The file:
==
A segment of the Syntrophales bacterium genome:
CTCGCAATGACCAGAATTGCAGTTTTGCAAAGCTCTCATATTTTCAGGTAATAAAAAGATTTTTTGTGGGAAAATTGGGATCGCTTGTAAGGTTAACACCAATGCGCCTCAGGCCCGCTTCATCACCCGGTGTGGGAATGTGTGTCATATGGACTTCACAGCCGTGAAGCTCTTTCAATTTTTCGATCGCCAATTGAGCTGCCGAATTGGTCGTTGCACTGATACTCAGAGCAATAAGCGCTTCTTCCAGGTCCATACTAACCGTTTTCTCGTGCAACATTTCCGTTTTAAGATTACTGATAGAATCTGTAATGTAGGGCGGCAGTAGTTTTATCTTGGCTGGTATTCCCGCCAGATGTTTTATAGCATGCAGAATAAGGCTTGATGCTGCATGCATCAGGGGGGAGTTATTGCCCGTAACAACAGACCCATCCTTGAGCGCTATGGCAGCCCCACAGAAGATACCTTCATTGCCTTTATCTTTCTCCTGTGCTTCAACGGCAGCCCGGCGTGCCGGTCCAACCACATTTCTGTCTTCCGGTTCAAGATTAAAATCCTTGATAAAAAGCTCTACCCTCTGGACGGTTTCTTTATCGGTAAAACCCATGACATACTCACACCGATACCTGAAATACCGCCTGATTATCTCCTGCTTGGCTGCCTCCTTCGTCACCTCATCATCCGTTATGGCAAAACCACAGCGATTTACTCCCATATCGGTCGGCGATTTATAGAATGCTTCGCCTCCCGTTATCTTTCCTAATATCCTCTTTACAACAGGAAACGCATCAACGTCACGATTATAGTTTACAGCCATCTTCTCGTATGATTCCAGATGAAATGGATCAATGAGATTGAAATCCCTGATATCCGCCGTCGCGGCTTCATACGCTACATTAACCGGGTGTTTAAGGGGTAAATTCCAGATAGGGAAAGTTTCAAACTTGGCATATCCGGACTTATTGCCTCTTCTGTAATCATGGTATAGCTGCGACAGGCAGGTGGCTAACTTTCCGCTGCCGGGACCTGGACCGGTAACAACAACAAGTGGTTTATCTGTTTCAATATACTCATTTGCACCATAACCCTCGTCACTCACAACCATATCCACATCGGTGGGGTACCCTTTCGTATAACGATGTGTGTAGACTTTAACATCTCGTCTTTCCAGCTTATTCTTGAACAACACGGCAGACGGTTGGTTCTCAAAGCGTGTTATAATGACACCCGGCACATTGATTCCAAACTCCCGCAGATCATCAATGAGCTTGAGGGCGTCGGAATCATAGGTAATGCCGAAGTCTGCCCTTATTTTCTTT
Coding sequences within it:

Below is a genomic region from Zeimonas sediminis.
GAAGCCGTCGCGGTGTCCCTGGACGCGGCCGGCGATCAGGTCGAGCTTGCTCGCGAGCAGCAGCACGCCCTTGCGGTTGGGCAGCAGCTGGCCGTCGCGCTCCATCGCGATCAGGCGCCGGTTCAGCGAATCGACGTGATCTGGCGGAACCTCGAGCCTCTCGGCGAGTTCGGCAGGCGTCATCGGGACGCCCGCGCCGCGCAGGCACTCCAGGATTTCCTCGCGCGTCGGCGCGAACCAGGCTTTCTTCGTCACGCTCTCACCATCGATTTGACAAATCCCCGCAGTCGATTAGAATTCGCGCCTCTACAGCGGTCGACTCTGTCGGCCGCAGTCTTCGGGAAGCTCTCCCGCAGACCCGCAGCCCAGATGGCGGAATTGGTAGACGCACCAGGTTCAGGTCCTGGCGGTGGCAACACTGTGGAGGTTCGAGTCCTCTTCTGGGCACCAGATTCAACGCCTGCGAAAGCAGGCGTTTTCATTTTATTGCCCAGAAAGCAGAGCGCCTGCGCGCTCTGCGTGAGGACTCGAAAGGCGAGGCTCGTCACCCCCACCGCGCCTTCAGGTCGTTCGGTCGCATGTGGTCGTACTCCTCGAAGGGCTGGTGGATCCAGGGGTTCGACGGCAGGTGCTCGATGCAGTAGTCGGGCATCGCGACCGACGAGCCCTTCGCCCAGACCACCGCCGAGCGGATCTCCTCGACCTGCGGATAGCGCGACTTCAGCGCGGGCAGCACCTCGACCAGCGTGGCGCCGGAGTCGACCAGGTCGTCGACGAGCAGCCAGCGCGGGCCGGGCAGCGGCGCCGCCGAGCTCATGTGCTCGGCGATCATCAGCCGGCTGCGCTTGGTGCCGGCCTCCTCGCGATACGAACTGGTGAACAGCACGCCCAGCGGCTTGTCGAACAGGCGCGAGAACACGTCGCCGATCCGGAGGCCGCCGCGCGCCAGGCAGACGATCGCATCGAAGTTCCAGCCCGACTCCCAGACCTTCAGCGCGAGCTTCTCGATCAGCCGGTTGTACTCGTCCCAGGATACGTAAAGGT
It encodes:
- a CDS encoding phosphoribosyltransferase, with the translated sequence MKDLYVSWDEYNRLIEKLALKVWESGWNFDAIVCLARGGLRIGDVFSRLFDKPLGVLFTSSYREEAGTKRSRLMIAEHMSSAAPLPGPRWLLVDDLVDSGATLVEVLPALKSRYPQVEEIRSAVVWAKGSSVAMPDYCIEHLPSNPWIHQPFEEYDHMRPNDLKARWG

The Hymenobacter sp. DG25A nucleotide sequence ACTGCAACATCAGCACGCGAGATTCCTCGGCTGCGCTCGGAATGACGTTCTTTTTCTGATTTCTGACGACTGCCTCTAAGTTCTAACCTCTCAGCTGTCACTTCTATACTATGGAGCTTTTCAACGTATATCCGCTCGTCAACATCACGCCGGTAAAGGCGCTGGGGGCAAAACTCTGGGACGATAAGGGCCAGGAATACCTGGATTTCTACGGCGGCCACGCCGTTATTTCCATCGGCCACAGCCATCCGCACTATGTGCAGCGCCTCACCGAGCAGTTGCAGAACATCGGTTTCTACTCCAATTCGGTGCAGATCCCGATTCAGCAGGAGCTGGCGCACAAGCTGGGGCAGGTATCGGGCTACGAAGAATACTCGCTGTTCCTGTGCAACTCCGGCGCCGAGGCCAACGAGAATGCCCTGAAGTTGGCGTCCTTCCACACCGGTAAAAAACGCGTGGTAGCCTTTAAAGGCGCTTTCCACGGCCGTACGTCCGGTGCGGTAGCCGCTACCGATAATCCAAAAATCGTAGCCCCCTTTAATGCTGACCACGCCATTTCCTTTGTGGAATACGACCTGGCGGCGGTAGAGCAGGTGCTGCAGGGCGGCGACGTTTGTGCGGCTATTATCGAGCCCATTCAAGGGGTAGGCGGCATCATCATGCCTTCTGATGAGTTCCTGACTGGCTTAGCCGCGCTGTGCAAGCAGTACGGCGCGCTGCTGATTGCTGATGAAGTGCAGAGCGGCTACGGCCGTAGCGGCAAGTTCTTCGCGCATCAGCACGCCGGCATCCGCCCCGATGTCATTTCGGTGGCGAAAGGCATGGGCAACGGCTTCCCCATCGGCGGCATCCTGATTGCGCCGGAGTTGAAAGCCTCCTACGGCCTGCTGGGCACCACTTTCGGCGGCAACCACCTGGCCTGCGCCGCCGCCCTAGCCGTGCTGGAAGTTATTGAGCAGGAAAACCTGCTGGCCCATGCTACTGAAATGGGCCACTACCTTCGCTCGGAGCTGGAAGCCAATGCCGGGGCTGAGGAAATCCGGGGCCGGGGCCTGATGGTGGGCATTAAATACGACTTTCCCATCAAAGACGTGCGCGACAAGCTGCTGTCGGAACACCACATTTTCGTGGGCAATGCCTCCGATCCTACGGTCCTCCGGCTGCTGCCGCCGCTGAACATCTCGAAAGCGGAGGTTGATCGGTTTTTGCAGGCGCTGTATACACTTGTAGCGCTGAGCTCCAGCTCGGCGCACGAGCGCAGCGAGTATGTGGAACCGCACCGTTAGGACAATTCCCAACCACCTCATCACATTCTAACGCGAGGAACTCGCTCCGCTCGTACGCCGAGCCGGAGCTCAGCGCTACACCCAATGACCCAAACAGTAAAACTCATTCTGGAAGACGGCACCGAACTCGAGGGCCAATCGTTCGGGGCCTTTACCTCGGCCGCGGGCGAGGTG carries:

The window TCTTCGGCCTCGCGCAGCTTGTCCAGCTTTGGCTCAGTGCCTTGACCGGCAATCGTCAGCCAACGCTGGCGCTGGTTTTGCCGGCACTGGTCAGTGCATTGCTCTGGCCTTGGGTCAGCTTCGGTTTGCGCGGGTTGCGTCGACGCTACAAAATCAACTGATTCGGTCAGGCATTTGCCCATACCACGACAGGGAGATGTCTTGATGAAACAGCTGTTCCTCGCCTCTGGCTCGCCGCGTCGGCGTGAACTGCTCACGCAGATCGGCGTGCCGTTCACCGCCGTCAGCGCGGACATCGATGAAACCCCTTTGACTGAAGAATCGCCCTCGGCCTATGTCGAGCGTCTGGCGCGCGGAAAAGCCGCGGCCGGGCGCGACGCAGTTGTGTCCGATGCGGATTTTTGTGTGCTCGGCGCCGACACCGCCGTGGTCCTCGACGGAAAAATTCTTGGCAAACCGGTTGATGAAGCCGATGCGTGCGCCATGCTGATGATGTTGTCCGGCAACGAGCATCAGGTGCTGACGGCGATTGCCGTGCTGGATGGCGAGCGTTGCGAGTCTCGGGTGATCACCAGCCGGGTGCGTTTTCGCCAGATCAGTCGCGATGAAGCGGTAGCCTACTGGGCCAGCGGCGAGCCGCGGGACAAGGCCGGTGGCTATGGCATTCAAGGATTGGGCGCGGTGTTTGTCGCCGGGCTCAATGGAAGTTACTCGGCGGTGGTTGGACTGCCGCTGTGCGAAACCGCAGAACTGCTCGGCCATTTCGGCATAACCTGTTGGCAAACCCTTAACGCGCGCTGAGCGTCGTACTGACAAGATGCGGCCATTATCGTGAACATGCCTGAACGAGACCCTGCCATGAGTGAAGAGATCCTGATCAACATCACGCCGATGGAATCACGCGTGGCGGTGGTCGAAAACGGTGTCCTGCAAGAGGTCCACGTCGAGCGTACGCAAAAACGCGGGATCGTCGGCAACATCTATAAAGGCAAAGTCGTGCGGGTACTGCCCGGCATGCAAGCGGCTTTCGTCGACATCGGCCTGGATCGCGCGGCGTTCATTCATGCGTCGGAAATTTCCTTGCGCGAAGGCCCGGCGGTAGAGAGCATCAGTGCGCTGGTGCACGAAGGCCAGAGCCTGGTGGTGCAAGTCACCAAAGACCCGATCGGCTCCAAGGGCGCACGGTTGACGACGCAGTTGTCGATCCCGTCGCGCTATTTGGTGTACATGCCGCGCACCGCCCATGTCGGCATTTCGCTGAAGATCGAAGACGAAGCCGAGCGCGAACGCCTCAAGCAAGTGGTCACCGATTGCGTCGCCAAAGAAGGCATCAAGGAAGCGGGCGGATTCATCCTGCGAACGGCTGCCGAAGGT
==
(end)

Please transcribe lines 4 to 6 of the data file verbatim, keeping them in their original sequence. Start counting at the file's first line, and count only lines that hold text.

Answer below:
Below is a genomic region from Zeimonas sediminis.
GAAGCCGTCGCGGTGTCCCTGGACGCGGCCGGCGATCAGGTCGAGCTTGCTCGCGAGCAGCAGCACGCCCTTGCGGTTGGGCAGCAGCTGGCCGTCGCGCTCCATCGCGATCAGGCGCCGGTTCAGCGAATCGACGTGATCTGGCGGAACCTCGAGCCTCTCGGCGAGTTCGGCAGGCGTCATCGGGACGCCCGCGCCGCGCAGGCACTCCAGGATTTCCTCGCGCGTCGGCGCGAACCAGGCTTTCTTCGTCACGCTCTCACCATCGATTTGACAAATCCCCGCAGTCGATTAGAATTCGCGCCTCTACAGCGGTCGACTCTGTCGGCCGCAGTCTTCGGGAAGCTCTCCCGCAGACCCGCAGCCCAGATGGCGGAATTGGTAGACGCACCAGGTTCAGGTCCTGGCGGTGGCAACACTGTGGAGGTTCGAGTCCTCTTCTGGGCACCAGATTCAACGCCTGCGAAAGCAGGCGTTTTCATTTTATTGCCCAGAAAGCAGAGCGCCTGCGCGCTCTGCGTGAGGACTCGAAAGGCGAGGCTCGTCACCCCCACCGCGCCTTCAGGTCGTTCGGTCGCATGTGGTCGTACTCCTCGAAGGGCTGGTGGATCCAGGGGTTCGACGGCAGGTGCTCGATGCAGTAGTCGGGCATCGCGACCGACGAGCCCTTCGCCCAGACCACCGCCGAGCGGATCTCCTCGACCTGCGGATAGCGCGACTTCAGCGCGGGCAGCACCTCGACCAGCGTGGCGCCGGAGTCGACCAGGTCGTCGACGAGCAGCCAGCGCGGGCCGGGCAGCGGCGCCGCCGAGCTCATGTGCTCGGCGATCATCAGCCGGCTGCGCTTGGTGCCGGCCTCCTCGCGATACGAACTGGTGAACAGCACGCCCAGCGGCTTGTCGAACAGGCGCGAGAACACGTCGCCGATCCGGAGGCCGCCGCGCGCCAGGCAGACGATCGCATCGAAGTTCCAGCCCGACTCCCAGACCTTCAGCGCGAGCTTCTCGATCAGCCGGTTGTACTCGTCCCAGGATACGTAAAGGT
It encodes: